NAM volunteers Rod Cooper and Chris Ward embarked on a project to collate the letters and photographs from First World War soldier Captain Maurice Asprey into a learning resource. Here Rod shares snippets of Captain Asprey’s story.
Fellow volunteer Chris Ward and myself had the pleasure of researching the story of Captain Asprey in order to create a learning resource that would enable teachers to share his experiences in the classroom. We digitised around 80 letters, as well as a small collection of his photographs, which cover the period from his embarkation in September 1914 to his death in northern France in the summer of 1916.
Transcribing the letters was not an easy task. Asprey had written on whatever came to hand: sometimes on proper notepaper, occasionally on Army forms, and also on postcards.
The style and legibility of the handwriting varied too, possibly because he was tired and exhausted, or was writing in the dim light of a dug-out. Similarly, he may have had to write in a hurry to catch the post, or maybe his hand was frozen in the cold.
At first glance, his letters appear fairly mundane, with not much going on. He sends requests for food, items of clothing, newspapers and magazines. However, on closer inspection, Asprey provides some remarkable insights.
There was the condition of the trenches: the mud, the rats and the mice. He commented on rodents leaping out of his sack of porridge oats in spite of it being tied to a post. ‘One can’t keep them out of anything,’ he complained. ‘Twice last night I was woken up by them running over me.’
Also notable was his changing perception of the War and its possible duration. In a letter written in late 1914, he speculated on a postponement of hostilities for the War’s first winter. However, in a subsequent letter, written in October 1915, he wrote of the marked improvements in his dug-out’s facilities – ‘proper bed, boarded floor, shelves, etc’ – and offered a rare look into the future: ‘Next year I suppose they will be papered and furnished by someone like Liberty’s.’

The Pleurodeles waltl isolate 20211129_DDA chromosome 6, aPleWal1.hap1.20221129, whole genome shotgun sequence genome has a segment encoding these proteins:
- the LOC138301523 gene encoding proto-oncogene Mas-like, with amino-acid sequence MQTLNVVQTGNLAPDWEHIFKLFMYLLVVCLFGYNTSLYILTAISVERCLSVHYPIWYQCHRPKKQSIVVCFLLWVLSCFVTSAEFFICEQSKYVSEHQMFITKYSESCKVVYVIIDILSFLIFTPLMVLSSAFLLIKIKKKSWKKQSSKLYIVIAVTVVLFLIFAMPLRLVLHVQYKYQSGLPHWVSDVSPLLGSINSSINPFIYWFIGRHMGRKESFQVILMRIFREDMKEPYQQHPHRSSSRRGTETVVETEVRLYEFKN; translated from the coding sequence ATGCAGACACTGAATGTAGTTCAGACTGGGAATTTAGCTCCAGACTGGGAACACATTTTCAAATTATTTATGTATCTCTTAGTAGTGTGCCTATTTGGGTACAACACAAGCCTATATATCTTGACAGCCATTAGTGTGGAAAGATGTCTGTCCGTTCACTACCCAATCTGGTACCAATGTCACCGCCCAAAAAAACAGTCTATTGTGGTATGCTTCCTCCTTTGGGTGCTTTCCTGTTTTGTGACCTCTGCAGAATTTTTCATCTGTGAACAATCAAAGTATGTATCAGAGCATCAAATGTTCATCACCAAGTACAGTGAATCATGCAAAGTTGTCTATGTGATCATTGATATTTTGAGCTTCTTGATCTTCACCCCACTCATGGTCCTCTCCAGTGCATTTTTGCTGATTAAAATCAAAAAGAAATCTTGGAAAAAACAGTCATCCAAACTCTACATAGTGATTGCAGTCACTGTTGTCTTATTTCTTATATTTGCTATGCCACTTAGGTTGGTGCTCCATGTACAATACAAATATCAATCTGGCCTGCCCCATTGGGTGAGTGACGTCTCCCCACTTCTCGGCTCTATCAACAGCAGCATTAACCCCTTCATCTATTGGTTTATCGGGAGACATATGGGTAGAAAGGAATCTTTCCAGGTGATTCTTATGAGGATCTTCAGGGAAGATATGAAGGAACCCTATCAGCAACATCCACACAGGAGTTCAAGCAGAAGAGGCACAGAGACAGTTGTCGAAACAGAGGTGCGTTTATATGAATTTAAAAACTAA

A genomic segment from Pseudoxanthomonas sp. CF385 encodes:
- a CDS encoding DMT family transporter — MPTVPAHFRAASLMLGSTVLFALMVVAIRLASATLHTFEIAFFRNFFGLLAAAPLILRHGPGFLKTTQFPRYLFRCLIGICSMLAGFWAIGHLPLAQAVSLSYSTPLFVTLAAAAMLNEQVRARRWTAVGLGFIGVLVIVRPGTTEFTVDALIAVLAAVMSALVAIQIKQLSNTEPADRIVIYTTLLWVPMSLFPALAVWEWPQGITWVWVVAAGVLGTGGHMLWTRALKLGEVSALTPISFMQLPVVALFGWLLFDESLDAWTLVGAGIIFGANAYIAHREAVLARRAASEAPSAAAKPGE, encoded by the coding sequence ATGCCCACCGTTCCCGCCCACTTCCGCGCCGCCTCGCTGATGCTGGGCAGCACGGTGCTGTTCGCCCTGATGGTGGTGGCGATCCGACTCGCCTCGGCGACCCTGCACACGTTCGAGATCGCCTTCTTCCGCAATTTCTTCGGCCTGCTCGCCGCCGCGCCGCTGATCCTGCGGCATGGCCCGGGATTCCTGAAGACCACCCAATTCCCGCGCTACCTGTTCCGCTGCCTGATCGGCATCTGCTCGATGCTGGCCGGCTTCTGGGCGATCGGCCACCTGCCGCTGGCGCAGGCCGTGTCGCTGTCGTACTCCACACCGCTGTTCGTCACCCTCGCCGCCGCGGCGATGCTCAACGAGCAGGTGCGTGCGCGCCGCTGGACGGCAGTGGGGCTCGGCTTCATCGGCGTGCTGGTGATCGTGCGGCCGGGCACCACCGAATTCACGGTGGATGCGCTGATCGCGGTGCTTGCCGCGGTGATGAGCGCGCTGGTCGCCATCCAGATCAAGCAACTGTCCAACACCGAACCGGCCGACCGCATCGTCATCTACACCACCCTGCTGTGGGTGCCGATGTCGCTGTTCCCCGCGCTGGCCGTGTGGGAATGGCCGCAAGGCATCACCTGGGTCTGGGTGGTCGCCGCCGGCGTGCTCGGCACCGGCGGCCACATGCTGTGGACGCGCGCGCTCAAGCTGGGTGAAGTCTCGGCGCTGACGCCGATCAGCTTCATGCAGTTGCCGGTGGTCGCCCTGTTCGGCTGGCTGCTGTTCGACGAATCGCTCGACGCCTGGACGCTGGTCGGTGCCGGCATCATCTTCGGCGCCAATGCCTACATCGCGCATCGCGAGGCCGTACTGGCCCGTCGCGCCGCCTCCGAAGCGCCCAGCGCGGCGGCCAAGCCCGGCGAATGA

The sarcasm suggests that by this stage he saw little prospect of a quick end to the War.
In one remarkable passage he wrote graphically, and at some length, about the effects of a gas attack during the Second Battle of Ypres (April – May 1915). Writing to his mother, he describes a man being ‘temporarily off his head’ and the impact of gas upon its victims’ lungs and their prospects for survival.
We can well imagine his mother’s horror on receiving this description. And yet he finishes his account with a turn of phrase and mood we found utterly out of place: ‘We are having topping weather here.’
As time passed, these revelatory passages appeared more frequently, leading to a greater appreciation of his situation. Perhaps he was simply being more guarded in his earlier letters home. He may not have wished to upset his parents with the realities of war. But the real purpose was a practical, personal and psychological one for the immediate moment.
His final letter is dated 6 July 1916, five days after the commencement of the Battle of the Somme. In this last letter to his mother, Asprey concludes: ‘Must end now, as postman is waiting.’
Captain Maurice Asprey was killed on 12 August 1916.
Find out more about Captain Maurice Asprey and his personal experiences in the First World War with our fascinating learning resource.